When you REALLY don’t feel like writing

This week I’ve been thinking about ways to make it easier to actually start and finish those writing projects that we so often procrastinate.

And I realized that the hacks I employ to make sure I go hiking are essentially the same as the ones to make sure I succeed at my writing projects. I think they’ll help you, too.

Getting to the summit

A few years ago I was standing on top of a ridge, gazing at an incredible vista of mountaintops, beating myself up about “Why don’t I do this more often?”

Like lots of forms of strenuous exercise, hiking feels awesome when you’re done, but it can be hard to get out the door.

So I set out to pre-emptively eliminate as many obstacles excuses as possible. Every day, no matter what the weather, my car’s trunk always contains: hiking shoes and socks, snow spikes, hiking clothes (including pants that can zip off into shorts), a warm coat and a raincoat, and my backpack filled with drinking water, snacks, sunscreen, bug spray and anything else I could want. I made a short list of nearby hikes and the total time it takes to complete them, from the door of my office to the door of my house.

Now I’ve already done all the planning and prep – I just finish a day’s work at my office, choose a hike based on how much time I have, grind it out, snap a pic at the top and get home to get dinner on the table on time. Unbelievably, I now hike 4-5 times a week, year-round.

Here’s the best pic from last Thursday:

Getting to the final draft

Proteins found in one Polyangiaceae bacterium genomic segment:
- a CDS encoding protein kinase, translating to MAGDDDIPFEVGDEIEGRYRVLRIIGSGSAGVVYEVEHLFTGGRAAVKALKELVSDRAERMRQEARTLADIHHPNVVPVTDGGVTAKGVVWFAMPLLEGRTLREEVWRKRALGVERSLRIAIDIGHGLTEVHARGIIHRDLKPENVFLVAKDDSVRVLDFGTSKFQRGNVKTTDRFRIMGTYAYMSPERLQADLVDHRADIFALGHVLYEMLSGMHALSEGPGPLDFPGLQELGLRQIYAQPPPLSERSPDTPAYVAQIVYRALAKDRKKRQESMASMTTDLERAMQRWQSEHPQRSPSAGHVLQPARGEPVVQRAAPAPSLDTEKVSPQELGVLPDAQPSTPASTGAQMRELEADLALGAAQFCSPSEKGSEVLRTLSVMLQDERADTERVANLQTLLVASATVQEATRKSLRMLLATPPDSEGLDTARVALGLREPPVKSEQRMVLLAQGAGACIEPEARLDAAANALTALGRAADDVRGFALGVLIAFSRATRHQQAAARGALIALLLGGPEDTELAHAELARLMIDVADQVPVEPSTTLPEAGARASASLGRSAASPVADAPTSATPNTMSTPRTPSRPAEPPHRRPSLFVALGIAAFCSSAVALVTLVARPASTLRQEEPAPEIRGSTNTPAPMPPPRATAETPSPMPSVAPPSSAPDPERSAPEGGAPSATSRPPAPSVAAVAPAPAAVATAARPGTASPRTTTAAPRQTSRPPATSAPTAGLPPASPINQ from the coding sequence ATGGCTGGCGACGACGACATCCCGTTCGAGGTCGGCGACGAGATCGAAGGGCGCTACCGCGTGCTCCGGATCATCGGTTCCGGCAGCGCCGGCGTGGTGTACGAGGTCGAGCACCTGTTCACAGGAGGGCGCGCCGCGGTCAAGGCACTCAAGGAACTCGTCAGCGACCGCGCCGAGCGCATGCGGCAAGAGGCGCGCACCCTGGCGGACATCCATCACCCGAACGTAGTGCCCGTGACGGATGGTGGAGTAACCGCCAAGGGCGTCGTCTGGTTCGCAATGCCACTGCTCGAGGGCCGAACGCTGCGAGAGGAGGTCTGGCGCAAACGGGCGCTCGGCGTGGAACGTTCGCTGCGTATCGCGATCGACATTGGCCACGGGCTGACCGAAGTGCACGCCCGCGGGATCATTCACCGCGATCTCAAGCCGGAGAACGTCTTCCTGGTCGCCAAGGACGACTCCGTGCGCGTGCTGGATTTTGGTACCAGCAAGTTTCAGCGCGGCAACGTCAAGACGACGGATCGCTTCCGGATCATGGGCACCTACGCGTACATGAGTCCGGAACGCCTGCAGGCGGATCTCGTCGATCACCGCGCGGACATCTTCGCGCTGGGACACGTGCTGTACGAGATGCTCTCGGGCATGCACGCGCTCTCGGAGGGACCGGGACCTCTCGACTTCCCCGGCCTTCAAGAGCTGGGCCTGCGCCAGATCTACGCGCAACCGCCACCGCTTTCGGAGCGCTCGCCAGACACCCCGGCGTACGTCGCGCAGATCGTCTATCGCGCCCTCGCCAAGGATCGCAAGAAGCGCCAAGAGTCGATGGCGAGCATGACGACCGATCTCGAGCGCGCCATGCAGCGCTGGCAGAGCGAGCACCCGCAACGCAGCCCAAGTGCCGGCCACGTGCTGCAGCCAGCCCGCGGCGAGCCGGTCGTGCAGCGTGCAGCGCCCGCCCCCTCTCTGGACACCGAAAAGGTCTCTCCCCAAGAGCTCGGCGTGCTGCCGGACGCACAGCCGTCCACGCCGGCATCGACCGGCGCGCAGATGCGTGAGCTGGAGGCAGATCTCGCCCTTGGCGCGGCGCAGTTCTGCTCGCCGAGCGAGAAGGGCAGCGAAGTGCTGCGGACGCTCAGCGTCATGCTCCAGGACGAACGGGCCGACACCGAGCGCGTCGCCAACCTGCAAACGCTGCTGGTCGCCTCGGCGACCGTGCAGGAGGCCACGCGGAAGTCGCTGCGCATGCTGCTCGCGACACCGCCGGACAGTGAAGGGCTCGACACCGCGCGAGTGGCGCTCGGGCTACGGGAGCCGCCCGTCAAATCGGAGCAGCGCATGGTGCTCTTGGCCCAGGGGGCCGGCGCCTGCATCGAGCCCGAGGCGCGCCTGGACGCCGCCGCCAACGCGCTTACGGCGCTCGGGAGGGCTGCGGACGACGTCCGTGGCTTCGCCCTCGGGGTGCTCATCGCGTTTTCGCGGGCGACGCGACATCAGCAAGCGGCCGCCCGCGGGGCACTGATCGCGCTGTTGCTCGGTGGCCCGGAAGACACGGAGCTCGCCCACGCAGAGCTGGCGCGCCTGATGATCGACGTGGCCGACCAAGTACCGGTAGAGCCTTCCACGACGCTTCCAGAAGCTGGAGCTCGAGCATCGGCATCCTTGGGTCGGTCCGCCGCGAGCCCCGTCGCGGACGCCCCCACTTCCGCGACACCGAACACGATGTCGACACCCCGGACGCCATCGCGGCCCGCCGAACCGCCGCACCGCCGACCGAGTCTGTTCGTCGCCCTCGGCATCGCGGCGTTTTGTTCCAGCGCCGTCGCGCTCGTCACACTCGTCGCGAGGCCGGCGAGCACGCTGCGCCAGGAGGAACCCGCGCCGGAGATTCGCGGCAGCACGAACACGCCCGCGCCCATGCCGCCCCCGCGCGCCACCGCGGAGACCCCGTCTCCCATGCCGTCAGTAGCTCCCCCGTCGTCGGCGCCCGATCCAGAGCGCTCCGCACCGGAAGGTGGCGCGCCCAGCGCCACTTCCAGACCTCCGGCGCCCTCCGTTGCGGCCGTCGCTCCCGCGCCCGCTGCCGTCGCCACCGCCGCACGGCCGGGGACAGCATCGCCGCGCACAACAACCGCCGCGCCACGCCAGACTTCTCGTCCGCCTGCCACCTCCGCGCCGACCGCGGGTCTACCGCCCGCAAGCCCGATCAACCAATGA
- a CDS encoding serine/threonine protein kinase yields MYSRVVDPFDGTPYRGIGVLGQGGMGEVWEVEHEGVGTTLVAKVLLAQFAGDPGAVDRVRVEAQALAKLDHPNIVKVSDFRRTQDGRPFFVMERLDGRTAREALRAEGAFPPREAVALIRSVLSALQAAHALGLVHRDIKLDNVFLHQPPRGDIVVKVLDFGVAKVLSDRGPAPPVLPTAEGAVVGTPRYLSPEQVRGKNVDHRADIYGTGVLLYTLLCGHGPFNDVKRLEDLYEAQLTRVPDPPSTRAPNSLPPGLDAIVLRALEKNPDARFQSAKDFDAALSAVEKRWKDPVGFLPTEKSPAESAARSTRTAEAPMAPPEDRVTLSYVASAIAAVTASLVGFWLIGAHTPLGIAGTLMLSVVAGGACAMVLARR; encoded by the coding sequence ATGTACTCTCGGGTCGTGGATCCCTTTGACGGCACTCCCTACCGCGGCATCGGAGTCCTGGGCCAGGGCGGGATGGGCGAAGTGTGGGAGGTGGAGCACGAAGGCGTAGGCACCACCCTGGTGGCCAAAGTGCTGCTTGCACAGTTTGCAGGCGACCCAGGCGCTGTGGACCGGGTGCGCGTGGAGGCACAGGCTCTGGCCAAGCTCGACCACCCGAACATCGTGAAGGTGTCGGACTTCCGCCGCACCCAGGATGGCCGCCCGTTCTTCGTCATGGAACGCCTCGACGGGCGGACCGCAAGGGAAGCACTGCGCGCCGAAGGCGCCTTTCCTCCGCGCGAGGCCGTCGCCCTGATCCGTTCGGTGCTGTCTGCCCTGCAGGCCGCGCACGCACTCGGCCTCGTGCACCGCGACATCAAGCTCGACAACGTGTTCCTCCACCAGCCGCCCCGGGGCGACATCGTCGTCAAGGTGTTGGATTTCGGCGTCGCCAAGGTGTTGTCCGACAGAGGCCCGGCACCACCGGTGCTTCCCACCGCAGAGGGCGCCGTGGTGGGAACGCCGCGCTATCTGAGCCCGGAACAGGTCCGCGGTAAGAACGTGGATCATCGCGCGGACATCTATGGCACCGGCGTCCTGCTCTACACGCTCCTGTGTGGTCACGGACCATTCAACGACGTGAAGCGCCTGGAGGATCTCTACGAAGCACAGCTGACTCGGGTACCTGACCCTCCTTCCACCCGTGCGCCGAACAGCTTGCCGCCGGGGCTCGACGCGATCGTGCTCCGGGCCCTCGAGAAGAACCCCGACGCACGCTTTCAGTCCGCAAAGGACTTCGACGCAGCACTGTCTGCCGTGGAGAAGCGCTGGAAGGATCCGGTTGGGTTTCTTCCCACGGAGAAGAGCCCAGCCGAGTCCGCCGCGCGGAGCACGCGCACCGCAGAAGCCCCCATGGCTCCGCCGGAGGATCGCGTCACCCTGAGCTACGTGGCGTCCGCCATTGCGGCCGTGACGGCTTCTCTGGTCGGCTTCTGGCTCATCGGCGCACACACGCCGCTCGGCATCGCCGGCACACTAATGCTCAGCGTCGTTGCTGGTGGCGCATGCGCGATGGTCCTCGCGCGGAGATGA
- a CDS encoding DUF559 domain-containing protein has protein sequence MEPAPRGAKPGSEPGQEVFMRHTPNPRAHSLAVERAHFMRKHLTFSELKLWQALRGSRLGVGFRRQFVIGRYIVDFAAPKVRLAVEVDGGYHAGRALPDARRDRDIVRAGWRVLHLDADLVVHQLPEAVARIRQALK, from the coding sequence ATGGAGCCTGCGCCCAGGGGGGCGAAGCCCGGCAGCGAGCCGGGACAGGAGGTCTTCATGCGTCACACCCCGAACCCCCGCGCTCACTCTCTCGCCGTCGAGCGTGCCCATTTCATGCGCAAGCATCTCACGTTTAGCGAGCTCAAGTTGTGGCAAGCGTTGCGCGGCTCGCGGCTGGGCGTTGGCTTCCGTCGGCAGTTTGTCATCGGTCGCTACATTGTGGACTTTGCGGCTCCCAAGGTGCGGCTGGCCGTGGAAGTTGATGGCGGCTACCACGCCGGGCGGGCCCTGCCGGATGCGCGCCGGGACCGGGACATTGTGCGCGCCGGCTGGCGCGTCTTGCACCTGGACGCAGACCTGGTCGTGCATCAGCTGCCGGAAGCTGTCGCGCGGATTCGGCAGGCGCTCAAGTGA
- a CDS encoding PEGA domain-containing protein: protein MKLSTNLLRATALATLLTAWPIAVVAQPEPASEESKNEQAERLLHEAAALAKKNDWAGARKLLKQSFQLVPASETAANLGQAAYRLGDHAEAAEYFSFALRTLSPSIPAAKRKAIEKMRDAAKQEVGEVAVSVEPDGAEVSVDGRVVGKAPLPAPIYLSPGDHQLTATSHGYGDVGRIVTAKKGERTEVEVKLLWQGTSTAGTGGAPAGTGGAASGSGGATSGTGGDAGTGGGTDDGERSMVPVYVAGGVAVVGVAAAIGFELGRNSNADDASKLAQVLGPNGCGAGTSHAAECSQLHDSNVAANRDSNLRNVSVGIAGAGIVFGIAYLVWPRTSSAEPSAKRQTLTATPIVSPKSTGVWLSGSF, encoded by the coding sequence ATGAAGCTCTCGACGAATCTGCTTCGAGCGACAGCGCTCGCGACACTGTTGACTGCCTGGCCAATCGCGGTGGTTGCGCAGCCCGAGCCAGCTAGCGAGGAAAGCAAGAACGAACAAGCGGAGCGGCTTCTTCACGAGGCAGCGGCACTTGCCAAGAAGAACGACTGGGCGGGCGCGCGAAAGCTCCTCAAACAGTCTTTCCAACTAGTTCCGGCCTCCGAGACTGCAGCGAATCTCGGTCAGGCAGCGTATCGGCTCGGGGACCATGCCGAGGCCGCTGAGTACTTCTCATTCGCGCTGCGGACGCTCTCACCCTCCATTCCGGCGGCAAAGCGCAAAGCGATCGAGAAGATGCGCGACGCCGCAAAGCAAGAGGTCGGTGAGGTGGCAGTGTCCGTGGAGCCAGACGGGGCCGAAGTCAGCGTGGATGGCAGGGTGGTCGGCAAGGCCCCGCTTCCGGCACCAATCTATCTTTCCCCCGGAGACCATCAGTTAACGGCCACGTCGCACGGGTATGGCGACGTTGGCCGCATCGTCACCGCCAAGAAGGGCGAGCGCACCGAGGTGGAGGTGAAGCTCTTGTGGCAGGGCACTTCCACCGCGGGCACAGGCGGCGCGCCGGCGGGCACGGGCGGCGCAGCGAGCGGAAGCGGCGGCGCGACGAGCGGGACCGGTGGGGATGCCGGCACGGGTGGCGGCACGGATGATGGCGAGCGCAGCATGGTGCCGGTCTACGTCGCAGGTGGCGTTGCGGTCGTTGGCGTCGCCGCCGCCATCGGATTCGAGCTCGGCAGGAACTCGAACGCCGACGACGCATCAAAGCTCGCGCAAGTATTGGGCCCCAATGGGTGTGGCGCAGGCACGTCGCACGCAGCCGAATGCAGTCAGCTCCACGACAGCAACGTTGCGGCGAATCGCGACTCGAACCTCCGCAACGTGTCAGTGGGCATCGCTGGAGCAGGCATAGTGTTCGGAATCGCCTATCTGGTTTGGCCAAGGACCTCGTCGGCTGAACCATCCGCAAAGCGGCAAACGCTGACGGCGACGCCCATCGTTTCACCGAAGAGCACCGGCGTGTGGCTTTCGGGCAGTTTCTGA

You can follow a similar strategy to make it easier to complete those demanding writing projects looming over you. I’ve been using this approach for 15 years, including to write this post every week.

When you sit down to actually write, you should already have everything you need to crank out the draft. You’ve already done interviews and fact-gathering. You’ve already determined the structure of the work product and organized your notes into an outline.

Pro-tip: Be sure to pull any relevant info out of emails especially and paste into your outline. If you open your email during the writing process “just to find that one thing,” 30 minutes later you’ll realize you’re totally off schedule and you might succumb to the temptation to just “finish this tomorrow.”

Block off an uninterrupted chunk of your calendar when you are least likely to be distracted. For me, that’s first thing in the morning. For you it might be the end of the day, after meetings and phone calls.

Then open up the outline, close all your other windows and crank through it. Personally, I found it helpful to give myself a time limit to keep me focused and avoid perfectionism. It’s okay if that doesn’t sound appealing to you, everyone is wired differently.

When you’re done and you still have most of your day ahead of you, it feels awesome :).

This article was originally published on May 30, 2024

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